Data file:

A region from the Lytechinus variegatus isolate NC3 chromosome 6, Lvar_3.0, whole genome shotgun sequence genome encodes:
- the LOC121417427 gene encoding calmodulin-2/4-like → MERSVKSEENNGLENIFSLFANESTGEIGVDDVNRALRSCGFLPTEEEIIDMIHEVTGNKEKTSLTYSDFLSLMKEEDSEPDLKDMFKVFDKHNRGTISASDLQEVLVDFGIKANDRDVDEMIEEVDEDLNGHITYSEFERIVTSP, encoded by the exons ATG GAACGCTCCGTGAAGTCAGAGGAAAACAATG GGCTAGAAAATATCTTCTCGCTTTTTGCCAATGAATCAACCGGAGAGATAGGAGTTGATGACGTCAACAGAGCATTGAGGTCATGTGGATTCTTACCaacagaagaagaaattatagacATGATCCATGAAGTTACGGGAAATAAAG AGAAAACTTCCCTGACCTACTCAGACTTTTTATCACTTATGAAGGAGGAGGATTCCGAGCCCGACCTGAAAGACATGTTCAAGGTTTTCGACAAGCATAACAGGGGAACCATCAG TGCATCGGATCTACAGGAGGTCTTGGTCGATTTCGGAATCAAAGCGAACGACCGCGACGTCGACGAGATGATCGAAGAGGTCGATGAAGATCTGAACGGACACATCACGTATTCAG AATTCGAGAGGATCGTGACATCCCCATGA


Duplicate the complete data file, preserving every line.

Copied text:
A region from the Lytechinus variegatus isolate NC3 chromosome 6, Lvar_3.0, whole genome shotgun sequence genome encodes:
- the LOC121417427 gene encoding calmodulin-2/4-like → MERSVKSEENNGLENIFSLFANESTGEIGVDDVNRALRSCGFLPTEEEIIDMIHEVTGNKEKTSLTYSDFLSLMKEEDSEPDLKDMFKVFDKHNRGTISASDLQEVLVDFGIKANDRDVDEMIEEVDEDLNGHITYSEFERIVTSP, encoded by the exons ATG GAACGCTCCGTGAAGTCAGAGGAAAACAATG GGCTAGAAAATATCTTCTCGCTTTTTGCCAATGAATCAACCGGAGAGATAGGAGTTGATGACGTCAACAGAGCATTGAGGTCATGTGGATTCTTACCaacagaagaagaaattatagacATGATCCATGAAGTTACGGGAAATAAAG AGAAAACTTCCCTGACCTACTCAGACTTTTTATCACTTATGAAGGAGGAGGATTCCGAGCCCGACCTGAAAGACATGTTCAAGGTTTTCGACAAGCATAACAGGGGAACCATCAG TGCATCGGATCTACAGGAGGTCTTGGTCGATTTCGGAATCAAAGCGAACGACCGCGACGTCGACGAGATGATCGAAGAGGTCGATGAAGATCTGAACGGACACATCACGTATTCAG AATTCGAGAGGATCGTGACATCCCCATGA